Tanya, on a personal level, what can make you go to war, shoot, and spend a lot of time in the trenches on the frontline? What is your motivation?
— An order. An order from command. Having taken the oath, which was my conscious choice, I assume that the orders are peremptory. I will fulfill the order I'm given. Even if it's war. Even if it's on the frontline. In any case, this order concerns my son's safety. If I'm sent there, then it's necessary. Thus, by doing this, I protect my own family.
I'll tell you a story about what happened to my friend Alexey Leskin. Imagine the city of Volzhsky, which is near Volgograd. It was late at night. Somebody knocked on the door. There were 3 recruitment officers.
— Are you Alexey Leskin?
— Would you like to join the Armed Forces of the Russian Federation?
— Do you know who I am?
— Yes, we do. You're the most famous gynecologist in our city. But, we have many women stationed in Chechnya, and they don't even have a gynecologist.”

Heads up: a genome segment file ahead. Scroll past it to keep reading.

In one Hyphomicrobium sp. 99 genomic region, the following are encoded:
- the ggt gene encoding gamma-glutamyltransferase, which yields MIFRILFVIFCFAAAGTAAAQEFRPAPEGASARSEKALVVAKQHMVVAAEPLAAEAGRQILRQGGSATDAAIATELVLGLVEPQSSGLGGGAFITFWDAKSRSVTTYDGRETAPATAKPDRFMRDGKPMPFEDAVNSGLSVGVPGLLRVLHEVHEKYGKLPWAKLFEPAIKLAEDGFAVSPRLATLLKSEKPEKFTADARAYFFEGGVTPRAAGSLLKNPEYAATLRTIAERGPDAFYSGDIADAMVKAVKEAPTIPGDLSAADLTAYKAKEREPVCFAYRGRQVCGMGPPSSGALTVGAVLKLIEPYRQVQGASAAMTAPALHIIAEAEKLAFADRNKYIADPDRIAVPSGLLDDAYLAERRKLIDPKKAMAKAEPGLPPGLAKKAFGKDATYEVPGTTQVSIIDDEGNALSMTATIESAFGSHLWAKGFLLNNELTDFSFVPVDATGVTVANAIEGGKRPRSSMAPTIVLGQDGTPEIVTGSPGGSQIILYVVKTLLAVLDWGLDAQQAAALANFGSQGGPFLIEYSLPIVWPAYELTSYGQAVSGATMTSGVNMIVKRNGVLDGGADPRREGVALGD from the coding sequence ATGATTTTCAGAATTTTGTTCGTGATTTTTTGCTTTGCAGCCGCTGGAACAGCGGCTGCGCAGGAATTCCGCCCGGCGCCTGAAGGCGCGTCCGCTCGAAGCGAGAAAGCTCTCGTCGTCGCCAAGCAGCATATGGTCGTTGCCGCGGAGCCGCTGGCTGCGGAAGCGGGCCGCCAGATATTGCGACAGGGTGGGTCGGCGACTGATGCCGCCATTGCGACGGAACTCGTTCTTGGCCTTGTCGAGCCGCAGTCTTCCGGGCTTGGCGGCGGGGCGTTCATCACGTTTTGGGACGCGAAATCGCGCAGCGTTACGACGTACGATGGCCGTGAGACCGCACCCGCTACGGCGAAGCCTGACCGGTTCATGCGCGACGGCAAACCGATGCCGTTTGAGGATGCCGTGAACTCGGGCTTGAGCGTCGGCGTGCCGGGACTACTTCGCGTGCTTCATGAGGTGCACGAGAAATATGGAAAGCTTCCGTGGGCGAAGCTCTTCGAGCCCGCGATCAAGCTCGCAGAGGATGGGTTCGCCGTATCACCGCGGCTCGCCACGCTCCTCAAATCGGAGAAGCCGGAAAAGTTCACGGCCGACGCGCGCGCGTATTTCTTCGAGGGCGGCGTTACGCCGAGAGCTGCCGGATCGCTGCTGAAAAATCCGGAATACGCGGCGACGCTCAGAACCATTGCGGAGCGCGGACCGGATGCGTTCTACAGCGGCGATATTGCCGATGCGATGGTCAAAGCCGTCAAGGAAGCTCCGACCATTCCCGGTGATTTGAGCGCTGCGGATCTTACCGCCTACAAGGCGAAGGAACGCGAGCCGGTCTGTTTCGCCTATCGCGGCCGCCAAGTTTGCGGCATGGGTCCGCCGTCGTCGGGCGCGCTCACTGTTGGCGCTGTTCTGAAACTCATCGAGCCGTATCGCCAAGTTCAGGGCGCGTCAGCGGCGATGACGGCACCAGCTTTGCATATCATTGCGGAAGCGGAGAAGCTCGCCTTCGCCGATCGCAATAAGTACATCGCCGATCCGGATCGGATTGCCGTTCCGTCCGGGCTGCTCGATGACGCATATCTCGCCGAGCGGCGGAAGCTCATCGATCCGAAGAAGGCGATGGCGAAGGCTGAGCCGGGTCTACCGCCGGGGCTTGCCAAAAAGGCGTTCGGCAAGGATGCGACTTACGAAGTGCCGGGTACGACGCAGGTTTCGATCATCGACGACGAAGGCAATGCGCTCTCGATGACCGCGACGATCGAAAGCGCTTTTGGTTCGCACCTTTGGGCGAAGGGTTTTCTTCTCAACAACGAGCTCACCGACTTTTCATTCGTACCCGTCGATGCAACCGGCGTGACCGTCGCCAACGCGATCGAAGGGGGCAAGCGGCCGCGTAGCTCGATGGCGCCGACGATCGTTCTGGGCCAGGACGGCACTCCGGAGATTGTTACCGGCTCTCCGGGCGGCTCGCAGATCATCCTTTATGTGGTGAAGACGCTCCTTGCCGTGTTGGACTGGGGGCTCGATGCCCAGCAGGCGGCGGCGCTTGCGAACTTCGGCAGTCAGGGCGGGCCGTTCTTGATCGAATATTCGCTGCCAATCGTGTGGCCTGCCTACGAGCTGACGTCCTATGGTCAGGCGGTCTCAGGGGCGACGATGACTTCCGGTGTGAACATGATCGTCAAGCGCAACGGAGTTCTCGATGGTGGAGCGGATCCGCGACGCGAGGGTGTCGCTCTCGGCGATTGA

Women waited in line to see Captain Leskin. Ladies wanted to see the doctor. There were various cases, some women were pregnant. In fact, 9 women got pregnant despite the fact that, from a medical point of view, they were thought to have been barren.
— Tanya, does female physiology influence a woman's status in a military unit? Does it hamper competition? I can give you an example of female pilots who were prohibited from having children as it would interfere with their career. What do you think about it?
— Children can't hinder a career. As for physiology… Women have a lot more stamina. But it was nature that proved it long ago, not the army nor the armed forces as a whole. Indeed, women have a lot more stamina, although they're not as strong, they're far more poised. Take snipers for instance. A woman can wait much longer and more calmly.
— Let's get off the Russian military a bit, to turn to the US military, just to compare. Over there, overseas, in the United States, 15% of the personnel are women, which makes 200,000 servicewomen. And some US servicemen, when they spoke with me, admitted being a bit embarrassed by such a big number of women in the military.